and exhibition posters.
Further documentation relating to the careers of Hinkefuss and Wilhelm Deffke can be found in the repository's research file.
Open for use by qualified researchers.
Carl Ernst Hinkefuss papers, 1903-1970, bulk 1912-1933, The Getty Research Institute, Los Angeles, Accession no. 2010.M.63
Acquired in 2010.
Emmabeth Nanol processed and cataloged the collection under the supervision of Ann Harrison in 2010-2011.
Several publications were transferred to the library's Special Collections and can be found in the library catalog with a
Provenance search on "Carl Ernst Hinkefuss Collection."
Scope and Content of Collection
The modern, reductive trademark and logo emerged in Germany in the early years of the twentieth century. Working both independently
and with his business partner Wilhelm Deffke in the firm Wilhelmwerk, Carl Ernst Hinkefuss was among the early commercial
graphic designers in the field of advertising, who specialized in trademark and logo design. Linked philosophically and aesthetically
to the ideas of the German Werkbund and subsequently the Bauhaus, Hinkefuss developed a very simple style that sought to integrate
the worlds of commerce and design. Hinkefuss and Deffke did not draw or paint their designs, but created images in the form
of figurative, abstract, or typological cut-outs in colored paper mounted on a background sheet. These images were so visually
powerful that they could either be reduced to a small logo or enlarged to a full-page brochure. Using these defining images,
Hinkefuss created what we now call "brand identities," designing not only the stationery for businesses, but also the invoices,
envelopes, packaging, and advertising.
Materials relating to Hinkefuss's professional career comprise Series I of the archive. Examples of his graphic design work
form the majority of the material and include assembled sample portfolios, hundreds of loose original designs, and letterpress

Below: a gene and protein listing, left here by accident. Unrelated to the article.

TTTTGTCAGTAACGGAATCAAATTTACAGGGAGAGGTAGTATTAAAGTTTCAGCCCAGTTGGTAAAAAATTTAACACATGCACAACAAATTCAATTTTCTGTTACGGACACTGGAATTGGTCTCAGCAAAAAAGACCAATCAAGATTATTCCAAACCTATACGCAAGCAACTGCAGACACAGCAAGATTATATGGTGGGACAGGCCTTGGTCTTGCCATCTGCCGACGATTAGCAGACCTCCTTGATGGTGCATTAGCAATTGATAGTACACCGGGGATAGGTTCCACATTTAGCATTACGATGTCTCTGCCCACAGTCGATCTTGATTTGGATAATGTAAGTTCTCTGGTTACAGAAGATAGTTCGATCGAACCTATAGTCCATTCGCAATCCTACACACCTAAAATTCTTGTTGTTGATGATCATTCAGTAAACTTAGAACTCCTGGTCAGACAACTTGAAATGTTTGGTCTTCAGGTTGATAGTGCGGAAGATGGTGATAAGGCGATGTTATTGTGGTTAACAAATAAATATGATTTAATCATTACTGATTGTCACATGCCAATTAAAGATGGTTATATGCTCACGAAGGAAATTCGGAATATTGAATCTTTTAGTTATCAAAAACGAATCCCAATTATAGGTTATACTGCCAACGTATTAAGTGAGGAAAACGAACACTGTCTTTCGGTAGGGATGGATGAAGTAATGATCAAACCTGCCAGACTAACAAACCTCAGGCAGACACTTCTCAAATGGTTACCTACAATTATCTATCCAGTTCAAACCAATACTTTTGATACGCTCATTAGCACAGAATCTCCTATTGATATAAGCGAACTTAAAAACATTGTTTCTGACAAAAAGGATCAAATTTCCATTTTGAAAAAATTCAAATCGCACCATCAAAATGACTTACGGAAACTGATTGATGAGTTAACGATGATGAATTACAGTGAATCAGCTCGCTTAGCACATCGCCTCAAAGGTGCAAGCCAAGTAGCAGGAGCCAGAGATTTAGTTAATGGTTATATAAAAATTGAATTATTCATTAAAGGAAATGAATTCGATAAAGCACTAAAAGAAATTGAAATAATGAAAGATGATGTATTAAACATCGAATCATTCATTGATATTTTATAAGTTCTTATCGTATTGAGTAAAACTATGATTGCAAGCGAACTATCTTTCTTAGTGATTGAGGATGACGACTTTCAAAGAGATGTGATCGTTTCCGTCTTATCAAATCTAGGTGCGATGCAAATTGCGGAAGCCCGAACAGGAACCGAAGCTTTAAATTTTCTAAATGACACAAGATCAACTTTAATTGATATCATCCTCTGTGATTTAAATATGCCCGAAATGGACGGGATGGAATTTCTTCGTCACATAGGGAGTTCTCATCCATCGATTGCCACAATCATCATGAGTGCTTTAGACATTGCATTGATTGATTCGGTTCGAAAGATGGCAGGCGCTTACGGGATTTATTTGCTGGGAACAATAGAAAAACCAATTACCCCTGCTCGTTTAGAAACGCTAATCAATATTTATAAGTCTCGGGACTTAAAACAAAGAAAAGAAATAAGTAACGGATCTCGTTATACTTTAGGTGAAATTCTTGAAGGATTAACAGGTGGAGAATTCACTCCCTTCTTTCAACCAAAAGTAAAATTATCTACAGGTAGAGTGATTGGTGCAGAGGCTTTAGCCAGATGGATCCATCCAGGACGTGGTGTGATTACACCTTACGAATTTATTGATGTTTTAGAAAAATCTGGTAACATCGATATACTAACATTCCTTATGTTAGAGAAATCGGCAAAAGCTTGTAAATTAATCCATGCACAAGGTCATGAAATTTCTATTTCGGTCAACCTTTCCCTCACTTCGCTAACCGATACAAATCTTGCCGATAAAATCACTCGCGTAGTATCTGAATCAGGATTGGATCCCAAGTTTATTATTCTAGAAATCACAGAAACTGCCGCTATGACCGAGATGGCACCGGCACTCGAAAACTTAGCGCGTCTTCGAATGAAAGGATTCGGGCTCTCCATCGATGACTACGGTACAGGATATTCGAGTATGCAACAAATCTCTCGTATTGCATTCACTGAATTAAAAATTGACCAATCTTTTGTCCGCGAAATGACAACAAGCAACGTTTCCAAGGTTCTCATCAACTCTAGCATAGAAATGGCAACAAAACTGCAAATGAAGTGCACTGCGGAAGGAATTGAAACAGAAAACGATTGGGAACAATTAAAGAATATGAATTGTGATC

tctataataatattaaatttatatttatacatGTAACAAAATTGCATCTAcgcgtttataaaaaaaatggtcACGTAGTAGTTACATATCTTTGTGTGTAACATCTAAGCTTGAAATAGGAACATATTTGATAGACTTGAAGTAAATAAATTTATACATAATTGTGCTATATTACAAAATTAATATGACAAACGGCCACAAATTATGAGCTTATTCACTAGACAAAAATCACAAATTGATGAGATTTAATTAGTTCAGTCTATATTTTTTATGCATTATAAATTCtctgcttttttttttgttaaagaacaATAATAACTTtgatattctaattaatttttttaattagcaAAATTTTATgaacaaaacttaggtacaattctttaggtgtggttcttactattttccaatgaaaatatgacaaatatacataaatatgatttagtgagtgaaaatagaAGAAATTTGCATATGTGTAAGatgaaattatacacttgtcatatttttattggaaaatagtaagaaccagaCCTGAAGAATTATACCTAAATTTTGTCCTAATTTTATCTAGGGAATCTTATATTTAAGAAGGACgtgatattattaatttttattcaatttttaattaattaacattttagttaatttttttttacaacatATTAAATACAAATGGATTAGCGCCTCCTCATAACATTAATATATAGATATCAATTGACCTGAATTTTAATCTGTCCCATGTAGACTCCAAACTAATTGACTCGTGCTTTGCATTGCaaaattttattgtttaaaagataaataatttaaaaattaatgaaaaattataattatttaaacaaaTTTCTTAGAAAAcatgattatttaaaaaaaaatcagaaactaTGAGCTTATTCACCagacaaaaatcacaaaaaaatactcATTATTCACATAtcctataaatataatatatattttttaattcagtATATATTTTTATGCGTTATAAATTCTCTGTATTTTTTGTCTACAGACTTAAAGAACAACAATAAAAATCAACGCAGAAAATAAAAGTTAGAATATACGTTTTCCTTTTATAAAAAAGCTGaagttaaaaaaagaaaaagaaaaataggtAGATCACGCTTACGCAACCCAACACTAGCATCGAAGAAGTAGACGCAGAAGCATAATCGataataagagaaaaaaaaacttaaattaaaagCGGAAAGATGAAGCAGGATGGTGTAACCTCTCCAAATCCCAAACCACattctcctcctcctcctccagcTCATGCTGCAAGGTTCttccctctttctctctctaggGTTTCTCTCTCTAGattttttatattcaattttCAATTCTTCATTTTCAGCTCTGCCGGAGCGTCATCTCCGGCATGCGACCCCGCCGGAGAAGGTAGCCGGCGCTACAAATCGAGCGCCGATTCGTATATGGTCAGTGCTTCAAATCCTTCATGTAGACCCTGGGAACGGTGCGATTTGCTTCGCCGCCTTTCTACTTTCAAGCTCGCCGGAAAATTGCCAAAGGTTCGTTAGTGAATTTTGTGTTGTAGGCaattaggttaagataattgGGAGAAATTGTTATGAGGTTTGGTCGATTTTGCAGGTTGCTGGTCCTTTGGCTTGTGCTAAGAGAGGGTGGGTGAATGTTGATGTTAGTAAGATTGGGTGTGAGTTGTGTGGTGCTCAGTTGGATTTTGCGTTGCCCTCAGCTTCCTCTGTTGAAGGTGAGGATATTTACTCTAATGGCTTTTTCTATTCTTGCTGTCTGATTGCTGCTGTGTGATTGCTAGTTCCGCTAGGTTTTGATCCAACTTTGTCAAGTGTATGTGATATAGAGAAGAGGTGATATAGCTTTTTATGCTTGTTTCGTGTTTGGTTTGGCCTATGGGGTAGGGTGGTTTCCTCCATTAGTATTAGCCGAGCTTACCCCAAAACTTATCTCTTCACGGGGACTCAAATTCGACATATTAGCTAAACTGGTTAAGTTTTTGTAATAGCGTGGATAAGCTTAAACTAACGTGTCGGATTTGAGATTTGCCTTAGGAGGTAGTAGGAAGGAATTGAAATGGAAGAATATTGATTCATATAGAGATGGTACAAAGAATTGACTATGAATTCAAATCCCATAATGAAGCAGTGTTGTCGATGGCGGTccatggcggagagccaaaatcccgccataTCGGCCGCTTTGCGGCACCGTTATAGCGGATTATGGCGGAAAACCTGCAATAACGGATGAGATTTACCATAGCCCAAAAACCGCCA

print blocks. Aside from his commercial brand identity work, Hinkefuss also produced two significant publications for the
world of graphic arts. He published and edited
Qualität, a journal promoting industrial and graphic design, which became more and more modern, especially after Hinkefuss began working
with a printing house in Dessau, shortly after the Bauhaus had moved to that city as well.
Das Vogelparadies (1929), a modern children’s book showing birds rendered in simple but bright, colorful forms on a black background, is often
incorrectly associated with the Bauhaus. The archive includes a photocopy of the complete run of
Qualität, supplementing the repository's more limited original copies, as well as ephemera and proofs relating to this and other publications
to which Hinkefuss contributed. Of particular interest are two wooden Bauhaus-style toys, reproductions of the pelican from
Mein Vogelparadies, which served as exemplars and promotional items for the book. A small selection of professional correspondence, photographs
of Hinkefuss's studio and displays of his work, and miscellaneous materials round out the series.
A limited quantity of photographs and other personal material forms Series II. Of particular interest in this series is the
documentation of Hinkefuss's trip to the United States in 1913. In part a vacation, the trip's professional research component
is shown by the extensive series of postcards documenting the facilities of the Curtis Publishing Company of Philadelphia.
Organized in two series:
Series I: Professional papers, 1912-1969, undated
Series II: Personal papers, 1903-1970, undated
Subjects - Topics
Art and industry--Germany--20th century
Commercial art--Germany--20th century
Graphic arts--Germany--20th century
Logos (Symbols)--Germany--20th century
Genres and Forms of Material
Photographic prints--20th century
Deffke, Wilhelm H., (Wilhelm Heinrich), 1887-1950